This week in New Music: British Sea Power (above) examine Brexit isolation on Let the Dancers Inherit the Earth, Stevie Parker‘s breakup album would scare the wits out of Sam Smith and Chromatics share a video for “Shadow” which was performed in the new series of Twin Peaks.
British Sea Power – Let the Dancers Inherit the Earth
English act British Sea Power have been producing throwback indie rock for 14 years now over five “proper” albums, an instrumental soundtrack for 1934 film Man of Aran and a reinterpretation of some old material on Sea of Brass in 2015.
The “throwback” element is not meant as an insult. British Sea Power are a quintessentially British band. Their sound, lyrics, thematic concerns, style and presentation suggest and updated Merchant Ivory soundtrack. You can already hear them over any future updated remake of Maurice.
According to guitarist Martin Noble, Let the Dancers Inherit the Earth was written as a response to “politicians perfecting the art of unabashed lying, social media echo chambers and electronic toys to keep us befuddled.”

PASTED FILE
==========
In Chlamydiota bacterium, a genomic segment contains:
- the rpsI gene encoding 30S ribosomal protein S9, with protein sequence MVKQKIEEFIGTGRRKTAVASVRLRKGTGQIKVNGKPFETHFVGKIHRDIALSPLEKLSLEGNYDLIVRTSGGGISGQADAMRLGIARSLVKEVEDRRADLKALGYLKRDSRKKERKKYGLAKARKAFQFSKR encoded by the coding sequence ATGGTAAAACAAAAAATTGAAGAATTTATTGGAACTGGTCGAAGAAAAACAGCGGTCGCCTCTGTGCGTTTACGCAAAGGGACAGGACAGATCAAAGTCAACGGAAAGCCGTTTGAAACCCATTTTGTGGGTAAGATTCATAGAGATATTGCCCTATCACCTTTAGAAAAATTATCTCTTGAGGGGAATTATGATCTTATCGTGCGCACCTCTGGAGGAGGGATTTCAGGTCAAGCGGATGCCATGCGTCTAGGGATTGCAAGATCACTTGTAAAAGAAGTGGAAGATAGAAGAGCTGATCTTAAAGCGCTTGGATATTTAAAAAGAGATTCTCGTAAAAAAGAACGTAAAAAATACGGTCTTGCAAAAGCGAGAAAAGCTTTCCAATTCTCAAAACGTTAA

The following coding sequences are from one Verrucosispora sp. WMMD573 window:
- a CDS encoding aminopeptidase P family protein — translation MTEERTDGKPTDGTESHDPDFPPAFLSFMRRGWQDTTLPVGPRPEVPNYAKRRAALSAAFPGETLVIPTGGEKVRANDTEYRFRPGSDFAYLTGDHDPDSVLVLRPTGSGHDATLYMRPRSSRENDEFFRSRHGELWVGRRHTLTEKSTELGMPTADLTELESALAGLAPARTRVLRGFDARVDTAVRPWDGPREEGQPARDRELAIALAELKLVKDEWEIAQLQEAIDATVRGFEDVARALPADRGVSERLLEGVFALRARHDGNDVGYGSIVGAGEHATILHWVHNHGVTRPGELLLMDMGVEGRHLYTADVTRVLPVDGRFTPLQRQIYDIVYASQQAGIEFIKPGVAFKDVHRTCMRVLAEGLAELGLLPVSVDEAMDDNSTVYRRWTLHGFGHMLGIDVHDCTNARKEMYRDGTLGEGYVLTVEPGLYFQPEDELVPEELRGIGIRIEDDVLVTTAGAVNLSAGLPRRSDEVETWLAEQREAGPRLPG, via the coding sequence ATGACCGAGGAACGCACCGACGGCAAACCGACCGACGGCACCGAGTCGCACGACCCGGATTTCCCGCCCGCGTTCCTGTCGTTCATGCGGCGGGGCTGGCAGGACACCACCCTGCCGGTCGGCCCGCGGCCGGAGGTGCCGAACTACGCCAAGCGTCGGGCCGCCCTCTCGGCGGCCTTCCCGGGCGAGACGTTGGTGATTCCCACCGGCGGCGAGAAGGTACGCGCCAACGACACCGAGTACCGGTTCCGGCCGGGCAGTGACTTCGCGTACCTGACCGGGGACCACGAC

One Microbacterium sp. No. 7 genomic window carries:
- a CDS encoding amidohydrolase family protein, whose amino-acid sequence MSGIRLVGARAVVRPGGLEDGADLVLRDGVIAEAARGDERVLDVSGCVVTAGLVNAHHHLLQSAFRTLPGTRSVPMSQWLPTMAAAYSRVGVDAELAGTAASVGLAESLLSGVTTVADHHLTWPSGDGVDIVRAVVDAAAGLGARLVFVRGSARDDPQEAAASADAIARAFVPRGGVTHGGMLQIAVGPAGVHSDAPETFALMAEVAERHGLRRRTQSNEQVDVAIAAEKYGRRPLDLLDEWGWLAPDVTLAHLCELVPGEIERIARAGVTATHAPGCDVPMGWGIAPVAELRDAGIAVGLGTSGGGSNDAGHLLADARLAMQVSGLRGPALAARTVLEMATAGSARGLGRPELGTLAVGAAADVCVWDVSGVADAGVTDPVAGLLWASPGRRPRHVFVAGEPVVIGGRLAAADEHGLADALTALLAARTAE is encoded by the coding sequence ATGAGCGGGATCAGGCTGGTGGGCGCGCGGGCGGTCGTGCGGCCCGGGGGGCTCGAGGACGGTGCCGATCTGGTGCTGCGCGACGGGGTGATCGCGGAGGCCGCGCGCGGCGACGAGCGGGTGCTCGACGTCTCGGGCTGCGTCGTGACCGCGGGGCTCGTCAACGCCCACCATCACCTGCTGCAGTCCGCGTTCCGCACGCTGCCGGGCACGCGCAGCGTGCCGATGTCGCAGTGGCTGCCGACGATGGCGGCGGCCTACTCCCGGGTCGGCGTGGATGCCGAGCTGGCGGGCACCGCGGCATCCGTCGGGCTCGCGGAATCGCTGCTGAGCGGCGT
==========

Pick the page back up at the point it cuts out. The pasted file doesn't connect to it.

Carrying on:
Informed by Brexit then, the album retreats into Englishness at its best, recalling as BSP always do the poppy, optimistic but ultimately melancholy of indie greats like James and Blur.
Stevie Parker – The Cure
Parker’s debut album The Cure examines in sometimes painful detail a breakup with her former girlfriend.
While Parker’s anti-style speaks to a more “serious” Adele, the songs on this album are generally so stark that they are often more heartbreaking.
Given the lack of bombast, this is one breakup album that – along with likes of Noah and the Whale’s The First Day of Spring – will likely fly under the radar while Sam Smith gets all of the awards.
“If she told you she loves you, I’ll hunt her down and have my way,” sings Parker on the poppy single ‘Stay’. “If she tells you she missed you, it’ll be the last thing that she’ll say.”
Adele and Sam would run a mile.
Chromatics – “Shadow”
So. Twin Peaks series 3. Did you love it or hate it?
There has been much discussion of David Lynch‘s decision to insert seemingly random live performances of songs at The Roadhouse. Lynch has verified that they are just songs he likes that fit into the Twin Peaks universe.
It’s also been more or less verified that as an 18-hour movie, a song will act as a marker to the end of a chapter. And yes, Julee Cruise will feature.
The first song at the end of parts 1 & 2 was Chromatics with the haunting and entirely fitting “Shadow” which was used to reintroduce two old characters, Shelley Johnson and James Hurley.
When James arrived at the Roadhouse with someone wearing a blue glove, Shelley explained that he had a motorbike accident that changed his personality. “But he’s still cool,” she said. “James has always been cool.” A finger to critics of the character in series two backed by a perfect soundtrack.
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